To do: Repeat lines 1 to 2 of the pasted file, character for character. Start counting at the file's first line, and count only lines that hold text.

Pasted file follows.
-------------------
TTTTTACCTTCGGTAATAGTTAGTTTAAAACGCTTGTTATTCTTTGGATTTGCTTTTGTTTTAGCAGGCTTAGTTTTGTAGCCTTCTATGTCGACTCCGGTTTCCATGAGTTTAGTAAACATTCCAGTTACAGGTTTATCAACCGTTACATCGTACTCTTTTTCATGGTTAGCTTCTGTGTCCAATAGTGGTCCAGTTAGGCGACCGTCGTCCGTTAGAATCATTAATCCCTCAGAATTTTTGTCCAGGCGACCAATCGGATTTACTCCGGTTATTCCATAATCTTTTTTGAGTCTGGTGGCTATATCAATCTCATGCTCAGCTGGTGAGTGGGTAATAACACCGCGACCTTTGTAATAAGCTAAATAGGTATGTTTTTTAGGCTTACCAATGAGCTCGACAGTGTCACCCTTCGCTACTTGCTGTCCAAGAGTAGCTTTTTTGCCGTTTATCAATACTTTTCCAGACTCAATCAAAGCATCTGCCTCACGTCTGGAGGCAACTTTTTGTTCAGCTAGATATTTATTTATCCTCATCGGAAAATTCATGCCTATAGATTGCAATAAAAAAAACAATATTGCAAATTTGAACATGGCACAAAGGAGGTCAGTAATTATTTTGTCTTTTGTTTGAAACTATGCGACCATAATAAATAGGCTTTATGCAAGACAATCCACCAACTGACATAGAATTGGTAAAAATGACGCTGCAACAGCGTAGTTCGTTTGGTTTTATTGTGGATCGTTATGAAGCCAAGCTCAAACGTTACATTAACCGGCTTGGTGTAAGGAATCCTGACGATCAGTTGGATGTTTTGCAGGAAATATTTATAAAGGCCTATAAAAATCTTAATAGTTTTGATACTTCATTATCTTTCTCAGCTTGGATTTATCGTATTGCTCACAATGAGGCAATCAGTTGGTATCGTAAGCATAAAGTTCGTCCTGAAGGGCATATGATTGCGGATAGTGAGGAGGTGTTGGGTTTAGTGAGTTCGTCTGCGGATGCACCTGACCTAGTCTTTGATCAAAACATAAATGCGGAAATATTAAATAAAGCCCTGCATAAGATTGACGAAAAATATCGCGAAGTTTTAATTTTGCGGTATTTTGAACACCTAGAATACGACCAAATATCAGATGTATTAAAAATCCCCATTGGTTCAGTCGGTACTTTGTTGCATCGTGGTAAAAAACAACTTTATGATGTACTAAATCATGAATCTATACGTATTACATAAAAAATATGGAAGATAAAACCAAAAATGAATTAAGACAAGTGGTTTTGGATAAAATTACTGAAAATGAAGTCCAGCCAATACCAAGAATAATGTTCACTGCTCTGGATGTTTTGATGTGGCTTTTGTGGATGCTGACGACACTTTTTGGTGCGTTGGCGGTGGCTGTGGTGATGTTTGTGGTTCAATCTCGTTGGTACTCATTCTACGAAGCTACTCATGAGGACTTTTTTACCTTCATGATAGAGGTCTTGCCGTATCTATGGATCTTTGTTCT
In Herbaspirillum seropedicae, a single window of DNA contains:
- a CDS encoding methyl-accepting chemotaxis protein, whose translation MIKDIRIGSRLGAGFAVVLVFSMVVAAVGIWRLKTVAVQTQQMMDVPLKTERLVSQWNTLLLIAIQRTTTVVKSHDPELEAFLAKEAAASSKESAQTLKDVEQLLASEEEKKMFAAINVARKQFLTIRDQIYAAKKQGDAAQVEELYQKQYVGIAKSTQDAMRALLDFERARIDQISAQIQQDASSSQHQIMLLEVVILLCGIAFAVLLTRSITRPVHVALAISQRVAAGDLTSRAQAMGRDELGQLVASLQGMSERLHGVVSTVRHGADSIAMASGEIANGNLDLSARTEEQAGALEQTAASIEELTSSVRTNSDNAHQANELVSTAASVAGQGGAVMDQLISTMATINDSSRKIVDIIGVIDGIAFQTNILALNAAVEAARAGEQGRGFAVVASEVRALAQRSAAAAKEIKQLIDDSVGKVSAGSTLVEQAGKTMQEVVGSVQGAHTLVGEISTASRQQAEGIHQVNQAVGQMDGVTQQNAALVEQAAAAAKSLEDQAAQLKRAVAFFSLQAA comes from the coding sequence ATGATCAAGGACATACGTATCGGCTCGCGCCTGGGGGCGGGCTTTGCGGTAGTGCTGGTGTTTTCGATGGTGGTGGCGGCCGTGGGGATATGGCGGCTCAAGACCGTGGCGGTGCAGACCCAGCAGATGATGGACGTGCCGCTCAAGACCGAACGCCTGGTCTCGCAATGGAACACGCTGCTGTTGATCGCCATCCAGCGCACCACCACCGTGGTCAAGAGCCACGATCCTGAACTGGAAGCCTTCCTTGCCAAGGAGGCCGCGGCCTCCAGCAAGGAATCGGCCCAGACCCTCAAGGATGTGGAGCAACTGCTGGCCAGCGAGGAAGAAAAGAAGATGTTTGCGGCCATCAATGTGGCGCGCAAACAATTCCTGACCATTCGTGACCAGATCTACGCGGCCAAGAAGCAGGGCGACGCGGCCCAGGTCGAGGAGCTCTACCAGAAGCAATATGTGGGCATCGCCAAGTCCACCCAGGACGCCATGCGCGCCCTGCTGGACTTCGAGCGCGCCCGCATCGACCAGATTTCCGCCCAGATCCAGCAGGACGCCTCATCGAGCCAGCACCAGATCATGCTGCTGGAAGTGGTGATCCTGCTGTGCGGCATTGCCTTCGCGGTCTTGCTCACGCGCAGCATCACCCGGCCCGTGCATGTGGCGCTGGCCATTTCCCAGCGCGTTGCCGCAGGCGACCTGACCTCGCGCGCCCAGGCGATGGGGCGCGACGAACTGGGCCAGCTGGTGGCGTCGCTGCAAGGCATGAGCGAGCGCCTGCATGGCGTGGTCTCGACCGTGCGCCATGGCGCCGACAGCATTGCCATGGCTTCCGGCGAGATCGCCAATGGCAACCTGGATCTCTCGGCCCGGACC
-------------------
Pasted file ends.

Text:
TTTTTACCTTCGGTAATAGTTAGTTTAAAACGCTTGTTATTCTTTGGATTTGCTTTTGTTTTAGCAGGCTTAGTTTTGTAGCCTTCTATGTCGACTCCGGTTTCCATGAGTTTAGTAAACATTCCAGTTACAGGTTTATCAACCGTTACATCGTACTCTTTTTCATGGTTAGCTTCTGTGTCCAATAGTGGTCCAGTTAGGCGACCGTCGTCCGTTAGAATCATTAATCCCTCAGAATTTTTGTCCAGGCGACCAATCGGATTTACTCCGGTTATTCCATAATCTTTTTTGAGTCTGGTGGCTATATCAATCTCATGCTCAGCTGGTGAGTGGGTAATAACACCGCGACCTTTGTAATAAGCTAAATAGGTATGTTTTTTAGGCTTACCAATGAGCTCGACAGTGTCACCCTTCGCTACTTGCTGTCCAAGAGTAGCTTTTTTGCCGTTTATCAATACTTTTCCAGACTCAATCAAAGCATCTGCCTCACGTCTGGAGGCAACTTTTTGTTCAGCTAGATATTTATTTATCCTCATCGGAAAATTCATGCCTATAGATTGCAATAAAAAAAACAATATTGCAAATTTGAACATGGCACAAAGGAGGTCAGTAATTATTTTGTCTTTTGTTTGAAACTATGCGACCATAATAAATAGGCTTTATGCAAGACAATCCACCAACTGACATAGAATTGGTAAAAATGACGCTGCAACAGCGTAGTTCGTTTGGTTTTATTGTGGATCGTTATGAAGCCAAGCTCAAACGTTACATTAACCGGCTTGGTGTAAGGAATCCTGACGATCAGTTGGATGTTTTGCAGGAAATATTTATAAAGGCCTATAAAAATCTTAATAGTTTTGATACTTCATTATCTTTCTCAGCTTGGATTTATCGTATTGCTCACAATGAGGCAATCAGTTGGTATCGTAAGCATAAAGTTCGTCCTGAAGGGCATATGATTGCGGATAGTGAGGAGGTGTTGGGTTTAGTGAGTTCGTCTGCGGATGCACCTGACCTAGTCTTTGATCAAAACATAAATGCGGAAATATTAAATAAAGCCCTGCATAAGATTGACGAAAAATATCGCGAAGTTTTAATTTTGCGGTATTTTGAACACCTAGAATACGACCAAATATCAGATGTATTAAAAATCCCCATTGGTTCAGTCGGTACTTTGTTGCATCGTGGTAAAAAACAACTTTATGATGTACTAAATCATGAATCTATACGTATTACATAAAAAATATGGAAGATAAAACCAAAAATGAATTAAGACAAGTGGTTTTGGATAAAATTACTGAAAATGAAGTCCAGCCAATACCAAGAATAATGTTCACTGCTCTGGATGTTTTGATGTGGCTTTTGTGGATGCTGACGACACTTTTTGGTGCGTTGGCGGTGGCTGTGGTGATGTTTGTGGTTCAATCTCGTTGGTACTCATTCTACGAAGCTACTCATGAGGACTTTTTTACCTTCATGATAGAGGTCTTGCCGTATCTATGGATCTTTGTTCT
In Herbaspirillum seropedicae, a single window of DNA contains: